• avatar
    PeriSoft

    Detective John Rehposolihp: I heff a Volksvagen.
    Customer: It might be a tuner.
    Detective John Rehposolihp: Eet’s nawt a TOONah!

  • avatar
    zerofoo

    My MKV GTI has been very good to me thus far….then again all I did to it was change the radio so I could get hands-free and iPod control.

    I learned many years ago modifying your car makes it “your own” – so much so that no one else wants it.

    -ted

  • avatar
    Eurylokhos

    I would also walk away from that car with a boost gauge and a chip. My thinking along these lines: If you put those things into the car you did it because you are a little boy racer who beat the hell out of his car and wanted to hang with the Fast and Furious crowd, and there are a bunch of things hidden that I can’t see.

    I’d remove them, buy a new vent trim piece, and pretend they were never there. Sell them online somewhere.

  • avatar
    sportyaccordy

    Making a profit on a tuner car depends on two things…

    One, the medium in which you sell it, and
    Two, the amount of time you’re willing to wait to sell it.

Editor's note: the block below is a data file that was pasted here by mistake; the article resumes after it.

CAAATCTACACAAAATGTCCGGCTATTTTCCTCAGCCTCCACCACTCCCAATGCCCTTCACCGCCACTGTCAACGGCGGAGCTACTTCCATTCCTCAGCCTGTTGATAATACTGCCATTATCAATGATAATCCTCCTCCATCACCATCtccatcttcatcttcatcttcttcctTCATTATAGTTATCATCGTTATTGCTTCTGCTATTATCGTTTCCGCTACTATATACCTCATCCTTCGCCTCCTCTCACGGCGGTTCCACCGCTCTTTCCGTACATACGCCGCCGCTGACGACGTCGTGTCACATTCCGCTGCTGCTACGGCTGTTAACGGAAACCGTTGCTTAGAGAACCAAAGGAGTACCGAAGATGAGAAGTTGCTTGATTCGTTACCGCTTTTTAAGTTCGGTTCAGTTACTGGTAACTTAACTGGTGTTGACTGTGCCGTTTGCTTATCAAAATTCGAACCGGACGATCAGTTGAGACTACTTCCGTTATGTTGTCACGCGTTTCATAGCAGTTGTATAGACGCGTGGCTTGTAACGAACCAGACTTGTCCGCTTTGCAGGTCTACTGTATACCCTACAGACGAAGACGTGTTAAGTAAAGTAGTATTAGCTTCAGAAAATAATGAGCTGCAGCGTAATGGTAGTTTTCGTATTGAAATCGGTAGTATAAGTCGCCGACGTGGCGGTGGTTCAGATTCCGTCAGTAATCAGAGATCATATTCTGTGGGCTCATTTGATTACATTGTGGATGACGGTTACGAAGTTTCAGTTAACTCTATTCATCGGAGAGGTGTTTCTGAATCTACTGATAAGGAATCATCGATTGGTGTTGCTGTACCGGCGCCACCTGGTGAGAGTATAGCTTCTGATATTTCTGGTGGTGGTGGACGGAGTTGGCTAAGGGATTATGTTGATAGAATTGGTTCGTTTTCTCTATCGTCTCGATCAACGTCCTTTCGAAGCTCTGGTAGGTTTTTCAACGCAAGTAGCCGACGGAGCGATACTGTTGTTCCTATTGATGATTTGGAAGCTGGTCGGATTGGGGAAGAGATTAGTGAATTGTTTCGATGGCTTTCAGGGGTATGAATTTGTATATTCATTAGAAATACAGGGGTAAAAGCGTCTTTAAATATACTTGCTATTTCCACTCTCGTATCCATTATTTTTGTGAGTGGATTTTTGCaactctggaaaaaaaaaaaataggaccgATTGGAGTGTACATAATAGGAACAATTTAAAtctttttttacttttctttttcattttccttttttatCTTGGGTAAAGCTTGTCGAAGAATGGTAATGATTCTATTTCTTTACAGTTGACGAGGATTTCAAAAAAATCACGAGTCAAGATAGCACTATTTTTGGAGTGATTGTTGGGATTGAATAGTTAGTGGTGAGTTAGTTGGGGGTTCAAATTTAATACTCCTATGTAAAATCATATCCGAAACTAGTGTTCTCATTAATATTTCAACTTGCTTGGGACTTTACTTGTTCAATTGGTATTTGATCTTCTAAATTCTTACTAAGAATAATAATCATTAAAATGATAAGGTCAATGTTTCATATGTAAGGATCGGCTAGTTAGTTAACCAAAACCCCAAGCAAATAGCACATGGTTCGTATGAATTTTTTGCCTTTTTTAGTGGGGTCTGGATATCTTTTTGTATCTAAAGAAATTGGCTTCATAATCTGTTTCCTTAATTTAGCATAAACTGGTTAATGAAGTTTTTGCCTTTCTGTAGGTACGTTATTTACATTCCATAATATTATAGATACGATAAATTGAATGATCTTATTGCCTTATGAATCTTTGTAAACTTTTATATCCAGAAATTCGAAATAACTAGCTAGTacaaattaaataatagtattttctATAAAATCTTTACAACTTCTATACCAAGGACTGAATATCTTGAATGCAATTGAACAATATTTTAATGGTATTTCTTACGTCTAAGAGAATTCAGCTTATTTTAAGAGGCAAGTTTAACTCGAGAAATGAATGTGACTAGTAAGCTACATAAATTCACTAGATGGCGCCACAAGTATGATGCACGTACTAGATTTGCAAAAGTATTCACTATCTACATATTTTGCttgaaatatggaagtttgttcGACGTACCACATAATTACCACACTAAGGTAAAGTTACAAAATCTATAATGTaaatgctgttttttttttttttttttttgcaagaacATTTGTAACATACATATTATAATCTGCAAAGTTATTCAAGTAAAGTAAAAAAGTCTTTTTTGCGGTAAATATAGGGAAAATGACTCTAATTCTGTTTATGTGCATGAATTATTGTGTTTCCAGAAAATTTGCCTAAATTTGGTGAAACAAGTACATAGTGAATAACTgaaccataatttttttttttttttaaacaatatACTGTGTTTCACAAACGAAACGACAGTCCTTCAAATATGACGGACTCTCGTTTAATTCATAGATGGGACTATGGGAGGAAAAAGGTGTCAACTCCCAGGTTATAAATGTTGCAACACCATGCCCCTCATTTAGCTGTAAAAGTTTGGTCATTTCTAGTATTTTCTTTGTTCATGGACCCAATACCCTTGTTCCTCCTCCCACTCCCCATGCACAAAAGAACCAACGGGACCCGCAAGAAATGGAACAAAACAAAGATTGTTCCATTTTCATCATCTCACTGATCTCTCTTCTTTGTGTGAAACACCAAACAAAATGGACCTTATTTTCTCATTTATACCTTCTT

If the car is in good shape, someone who would have performed your mods would pay a premium for them installed. In the world of modified cars it always pays to buy the car as built as you can get it.

  • avatar
    Richard B

    Here in California, with our smog laws, I’d be really wary of buying a car with a modified engine. On the other hand, if the owner struck me as a conscientious autocrosser and had (properly)installed suspension that I liked, I’d be willing to pay extra. Bouncy cars, ginormous wheels, no way.

    • 0 avatar
      itsgotvtakyo

      I’ve read about the plight of some Californian enthusiasts on some of the Honda boards and I’m super sympathetic, what a raw deal! There are ways around the smog laws but it seems to be an epic PITA.

  • avatar
    LUNDQIK

    Seriously?  The OP is talking about a gauge and a chip!  These are really really mild modifications.  This is hardly a tuner car.  This isn’t a JC Whitney catalog car gone horribly wrong – or some backyard racer who took a dremel to the airbox for some “speed holes”.  In this specific case I’d return the engine software to stock (its probably just a regular handheld device anyway) and leave the guage.  Assuming his Golf doesnt look like the one pictured he’ll be fine.

    On the larger discussion, yes a full blown tuner car (even one done well) is questionable for reliability as a used purchase. All those mods do typically say something about the driver and how the car was used / abused.  Guage and a tune?  Probably OK.  Tints and Rims?  Still, probably OK.  Truck Nutz and Calvin?  Tacky, but still safe. Hacked Air Box, DIY CAI, craptastic exhaust system, dropped cars, etc – I’d personally stay away from.

    That being said a guage and a tune are hardly grounds for this guy losing money on selling his car.  Its a Golf, ppl know there’s gonna be problems anyway.